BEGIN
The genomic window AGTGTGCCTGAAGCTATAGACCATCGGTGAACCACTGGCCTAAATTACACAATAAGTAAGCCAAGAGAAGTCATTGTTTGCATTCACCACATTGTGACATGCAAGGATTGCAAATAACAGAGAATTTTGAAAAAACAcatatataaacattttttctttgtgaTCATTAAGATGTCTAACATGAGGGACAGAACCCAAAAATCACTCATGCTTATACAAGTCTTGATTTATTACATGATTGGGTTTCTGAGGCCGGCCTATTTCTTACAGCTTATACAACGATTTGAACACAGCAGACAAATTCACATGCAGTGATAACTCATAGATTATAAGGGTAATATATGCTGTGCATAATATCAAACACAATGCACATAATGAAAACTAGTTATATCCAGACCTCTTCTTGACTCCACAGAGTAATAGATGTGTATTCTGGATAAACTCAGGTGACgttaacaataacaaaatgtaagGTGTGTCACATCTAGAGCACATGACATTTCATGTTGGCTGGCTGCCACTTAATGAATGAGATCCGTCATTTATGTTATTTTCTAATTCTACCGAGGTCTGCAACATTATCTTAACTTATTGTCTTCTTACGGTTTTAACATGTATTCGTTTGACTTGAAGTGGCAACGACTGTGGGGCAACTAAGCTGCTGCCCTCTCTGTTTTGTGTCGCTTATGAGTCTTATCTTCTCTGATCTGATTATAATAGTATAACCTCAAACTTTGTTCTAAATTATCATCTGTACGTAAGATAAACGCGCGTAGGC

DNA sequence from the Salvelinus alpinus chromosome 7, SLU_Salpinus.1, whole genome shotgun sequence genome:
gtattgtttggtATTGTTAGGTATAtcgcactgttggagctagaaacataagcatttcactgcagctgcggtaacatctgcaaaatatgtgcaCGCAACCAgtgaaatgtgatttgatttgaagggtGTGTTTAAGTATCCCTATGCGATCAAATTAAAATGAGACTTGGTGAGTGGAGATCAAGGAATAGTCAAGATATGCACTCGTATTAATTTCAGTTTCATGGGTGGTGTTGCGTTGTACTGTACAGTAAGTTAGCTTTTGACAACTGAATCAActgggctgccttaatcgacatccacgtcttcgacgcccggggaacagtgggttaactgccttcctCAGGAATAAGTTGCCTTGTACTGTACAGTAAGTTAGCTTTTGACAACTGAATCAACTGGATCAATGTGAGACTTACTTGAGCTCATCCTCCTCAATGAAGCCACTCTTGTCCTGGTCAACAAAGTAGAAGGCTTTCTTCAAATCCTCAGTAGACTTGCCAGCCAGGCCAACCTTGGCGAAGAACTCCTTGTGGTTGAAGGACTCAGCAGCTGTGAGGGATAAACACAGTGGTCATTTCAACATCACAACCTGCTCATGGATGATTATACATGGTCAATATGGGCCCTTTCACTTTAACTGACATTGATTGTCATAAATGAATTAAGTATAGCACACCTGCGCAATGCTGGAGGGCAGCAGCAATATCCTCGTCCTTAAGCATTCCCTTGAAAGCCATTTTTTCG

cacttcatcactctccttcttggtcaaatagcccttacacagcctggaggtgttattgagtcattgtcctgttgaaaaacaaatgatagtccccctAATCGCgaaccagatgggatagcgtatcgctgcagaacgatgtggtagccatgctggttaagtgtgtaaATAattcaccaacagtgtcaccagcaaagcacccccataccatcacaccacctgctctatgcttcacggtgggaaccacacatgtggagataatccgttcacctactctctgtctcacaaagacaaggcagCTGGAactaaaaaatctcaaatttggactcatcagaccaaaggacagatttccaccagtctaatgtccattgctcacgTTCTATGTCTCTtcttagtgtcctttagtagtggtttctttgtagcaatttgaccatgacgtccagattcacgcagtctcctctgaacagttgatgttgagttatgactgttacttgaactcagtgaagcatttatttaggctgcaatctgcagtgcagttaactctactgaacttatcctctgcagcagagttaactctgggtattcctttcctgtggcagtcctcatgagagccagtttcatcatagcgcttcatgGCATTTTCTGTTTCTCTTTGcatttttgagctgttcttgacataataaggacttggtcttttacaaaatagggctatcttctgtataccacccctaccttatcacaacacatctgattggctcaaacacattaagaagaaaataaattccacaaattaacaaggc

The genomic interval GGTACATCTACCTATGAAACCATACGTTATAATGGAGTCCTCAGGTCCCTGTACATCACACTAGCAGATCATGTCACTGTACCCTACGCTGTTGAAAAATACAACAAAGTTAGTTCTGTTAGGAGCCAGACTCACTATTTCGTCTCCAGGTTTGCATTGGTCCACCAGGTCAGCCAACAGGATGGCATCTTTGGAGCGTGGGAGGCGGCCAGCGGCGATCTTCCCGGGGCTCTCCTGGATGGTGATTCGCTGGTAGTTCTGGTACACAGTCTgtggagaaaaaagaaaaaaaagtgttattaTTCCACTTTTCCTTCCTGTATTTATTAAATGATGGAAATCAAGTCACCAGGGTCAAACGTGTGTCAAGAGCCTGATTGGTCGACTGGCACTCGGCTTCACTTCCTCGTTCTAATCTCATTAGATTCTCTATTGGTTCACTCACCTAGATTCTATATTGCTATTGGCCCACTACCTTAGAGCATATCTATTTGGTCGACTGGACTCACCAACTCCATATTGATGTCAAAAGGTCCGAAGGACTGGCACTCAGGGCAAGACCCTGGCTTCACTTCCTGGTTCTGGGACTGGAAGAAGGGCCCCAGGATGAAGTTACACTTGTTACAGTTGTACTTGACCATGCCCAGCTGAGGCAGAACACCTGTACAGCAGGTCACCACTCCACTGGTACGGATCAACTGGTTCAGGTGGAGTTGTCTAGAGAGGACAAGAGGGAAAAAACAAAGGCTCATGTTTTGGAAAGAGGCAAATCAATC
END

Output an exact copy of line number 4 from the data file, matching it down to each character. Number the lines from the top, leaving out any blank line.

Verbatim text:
cacttcatcactctccttcttggtcaaatagcccttacacagcctggaggtgttattgagtcattgtcctgttgaaaaacaaatgatagtccccctAATCGCgaaccagatgggatagcgtatcgctgcagaacgatgtggtagccatgctggttaagtgtgtaaATAattcaccaacagtgtcaccagcaaagcacccccataccatcacaccacctgctctatgcttcacggtgggaaccacacatgtggagataatccgttcacctactctctgtctcacaaagacaaggcagCTGGAactaaaaaatctcaaatttggactcatcagaccaaaggacagatttccaccagtctaatgtccattgctcacgTTCTATGTCTCTtcttagtgtcctttagtagtggtttctttgtagcaatttgaccatgacgtccagattcacgcagtctcctctgaacagttgatgttgagttatgactgttacttgaactcagtgaagcatttatttaggctgcaatctgcagtgcagttaactctactgaacttatcctctgcagcagagttaactctgggtattcctttcctgtggcagtcctcatgagagccagtttcatcatagcgcttcatgGCATTTTCTGTTTCTCTTTGcatttttgagctgttcttgacataataaggacttggtcttttacaaaatagggctatcttctgtataccacccctaccttatcacaacacatctgattggctcaaacacattaagaagaaaataaattccacaaattaacaaggc